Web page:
Rachel. Ross. Monica. Chandler. Phoebe. Joey. Not many series have a cast of main characters that have become so iconic that they're recognizable by first name only. The long-running sitcom Friends, however, is not like most other series, standing the test of time as one of the most successful and beloved sitcoms to ever air.
While it was the main characters of the series that drew people into watching Friends for the long term, there's no denying that there's much more to the series than its core cast of Central Perk regulars. Friends has a truly colorful and distinct universe, filled with vibrant characters used in hilarious and touching ways. Here, we recap some of the most underrated supporting players in the series.
10 The Chick and the Duck
Chandler and Joey, needless to say, develop a bromance for the ages over the course of the series. But one of the best things to come from their time as roommates is, without question, the introduction of two pint-sized, fluffy characters.
The chick and the duck do not speak, of course, or have any real characterizations of their own. But somehow, over the few seasons in which they appear, they develop their own personalities and personas, acting as the odd couple's quasi-children and getting into plenty of mischief along the way.
Friends more or less perfected the character archetype of the airhead with a heart of gold in its main characters Joey Tribbiani and Phoebe Buffay. But in the series' final season, it once again proved why it was the best at handling this particular trope with the introduction of Anna Faris's Erica.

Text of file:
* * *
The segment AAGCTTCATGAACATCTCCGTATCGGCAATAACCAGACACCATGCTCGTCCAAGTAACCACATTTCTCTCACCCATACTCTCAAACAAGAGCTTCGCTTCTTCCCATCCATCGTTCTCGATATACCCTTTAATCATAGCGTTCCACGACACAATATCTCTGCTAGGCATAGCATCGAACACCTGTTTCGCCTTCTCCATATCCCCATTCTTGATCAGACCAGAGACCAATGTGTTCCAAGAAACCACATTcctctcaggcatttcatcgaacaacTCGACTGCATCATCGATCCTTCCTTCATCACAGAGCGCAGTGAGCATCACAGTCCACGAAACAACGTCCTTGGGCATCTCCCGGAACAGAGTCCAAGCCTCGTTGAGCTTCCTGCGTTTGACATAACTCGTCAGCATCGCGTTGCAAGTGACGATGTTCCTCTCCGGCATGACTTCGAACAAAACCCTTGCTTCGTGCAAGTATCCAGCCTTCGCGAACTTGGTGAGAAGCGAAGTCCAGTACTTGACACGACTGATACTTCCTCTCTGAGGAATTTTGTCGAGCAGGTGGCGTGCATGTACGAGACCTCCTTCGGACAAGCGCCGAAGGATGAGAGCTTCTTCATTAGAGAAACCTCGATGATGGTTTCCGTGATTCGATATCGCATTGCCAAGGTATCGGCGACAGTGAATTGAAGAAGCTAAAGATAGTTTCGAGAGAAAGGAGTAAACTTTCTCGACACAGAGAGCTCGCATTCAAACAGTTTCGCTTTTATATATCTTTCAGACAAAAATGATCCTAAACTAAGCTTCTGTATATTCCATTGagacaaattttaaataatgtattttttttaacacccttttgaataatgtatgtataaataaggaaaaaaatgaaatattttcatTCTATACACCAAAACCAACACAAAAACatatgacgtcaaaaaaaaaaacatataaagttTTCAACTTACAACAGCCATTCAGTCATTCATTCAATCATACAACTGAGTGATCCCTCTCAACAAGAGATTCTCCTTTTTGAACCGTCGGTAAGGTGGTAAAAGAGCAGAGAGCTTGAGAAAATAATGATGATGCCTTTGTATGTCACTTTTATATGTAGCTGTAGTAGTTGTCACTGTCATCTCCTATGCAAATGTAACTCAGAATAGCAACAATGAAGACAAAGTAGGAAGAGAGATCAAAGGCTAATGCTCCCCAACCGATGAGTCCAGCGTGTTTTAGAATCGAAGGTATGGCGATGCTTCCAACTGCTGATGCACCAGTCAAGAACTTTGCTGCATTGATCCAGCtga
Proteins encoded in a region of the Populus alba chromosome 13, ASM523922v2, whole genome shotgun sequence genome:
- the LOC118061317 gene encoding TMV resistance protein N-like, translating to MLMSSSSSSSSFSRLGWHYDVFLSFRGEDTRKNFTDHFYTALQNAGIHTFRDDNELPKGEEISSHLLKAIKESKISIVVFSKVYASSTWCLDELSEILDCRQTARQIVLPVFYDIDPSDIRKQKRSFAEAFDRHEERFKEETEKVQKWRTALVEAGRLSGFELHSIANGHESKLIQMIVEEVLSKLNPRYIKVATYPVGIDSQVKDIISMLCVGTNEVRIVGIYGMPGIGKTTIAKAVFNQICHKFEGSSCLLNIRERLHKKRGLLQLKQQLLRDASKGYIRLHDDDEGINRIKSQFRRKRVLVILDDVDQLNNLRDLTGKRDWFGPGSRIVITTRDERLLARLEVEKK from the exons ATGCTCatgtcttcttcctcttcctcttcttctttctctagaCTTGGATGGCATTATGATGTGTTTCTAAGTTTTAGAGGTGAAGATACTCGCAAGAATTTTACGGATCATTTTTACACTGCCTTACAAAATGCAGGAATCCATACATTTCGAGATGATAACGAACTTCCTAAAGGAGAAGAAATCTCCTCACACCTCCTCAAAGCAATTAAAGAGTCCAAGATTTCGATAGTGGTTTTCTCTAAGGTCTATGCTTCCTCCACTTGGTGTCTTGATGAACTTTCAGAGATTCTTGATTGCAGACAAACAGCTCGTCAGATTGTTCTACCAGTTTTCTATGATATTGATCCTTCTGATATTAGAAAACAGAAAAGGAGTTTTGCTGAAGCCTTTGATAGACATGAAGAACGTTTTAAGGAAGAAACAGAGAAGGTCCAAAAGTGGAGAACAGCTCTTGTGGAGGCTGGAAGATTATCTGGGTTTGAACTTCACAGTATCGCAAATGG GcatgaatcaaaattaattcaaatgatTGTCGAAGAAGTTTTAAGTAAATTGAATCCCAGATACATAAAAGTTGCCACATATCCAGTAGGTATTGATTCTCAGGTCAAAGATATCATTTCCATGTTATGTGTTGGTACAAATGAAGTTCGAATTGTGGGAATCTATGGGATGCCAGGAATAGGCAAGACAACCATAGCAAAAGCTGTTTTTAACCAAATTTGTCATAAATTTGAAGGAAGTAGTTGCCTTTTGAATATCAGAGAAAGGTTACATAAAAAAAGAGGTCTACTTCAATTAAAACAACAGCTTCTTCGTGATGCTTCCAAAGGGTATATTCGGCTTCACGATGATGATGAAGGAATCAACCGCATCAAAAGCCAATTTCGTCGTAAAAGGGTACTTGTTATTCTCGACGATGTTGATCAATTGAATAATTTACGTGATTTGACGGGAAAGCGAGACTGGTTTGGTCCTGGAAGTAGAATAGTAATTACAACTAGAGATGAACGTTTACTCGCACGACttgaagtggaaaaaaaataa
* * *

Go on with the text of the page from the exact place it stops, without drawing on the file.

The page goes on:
After it becomes clear that Chandler and Monica won't be able to have a child on their own, they look into both surrogacy and adoption, and eventually, they find Erica - a well-meaning but truly clueless young girl from Ohio. While not the brightest bulb, Erica brings a lot of heart and humor to the series in her brief arc.
8 Phoebe Abbott
Phoebe Buffay has the darkest backstory of any of the main characters, and the series delves into exploring it through darkly comic means. But one of the biggest surprises that came as a result of Phoebe's search for answers about herself was the introduction of Teri Garr's Phoebe Abbott.
At first, Phoebe Buffay believed that Phoebe Abbott was just a friend of her mother's, and her namesake. But as became quickly apparent, given their near identical personalities, Phoebe Abbott was in fact her birth mother. Thanks to Garr's nuanced and warmly quirky performance, Phoebe Abbott was always a joy to behold in the few appearances she made in the series.
Love interests are more or less a dime a dozen on Friends, considering the fact that the series follows a group of twentysomethings trying to find success and love in the real world. But while many love interests wouldn't prove to be "the one" for their respective significant other, some of them certainly could have been a totally valid choice. And some of them came quite close to getting the happily ever after.
None of them came closer than Hank Azaria's David, the quirky scientist that fell in love with Phoebe early in the series' run. In the later seasons, David returned, sweeping Phoebe off her feet once again, and even planning to propose to her. Thanks to Azaria's distinct line deliveries, David routinely proved why he was such a good match for the likewise zany Phoebe, even if they didn't end up together.
6 Mr. Heckles
Since the gang of main characters are living in densely populated apartment buildings in New York City, it was inevitable that they would run into some colorful characters in these places. Far and away one of the most enjoyable of them, albeit totally underutilized, was the bizarre neighbor Mr. Heckles. His name made sense, considering how often he harangued and heckled the friends for their behavior and noisiness.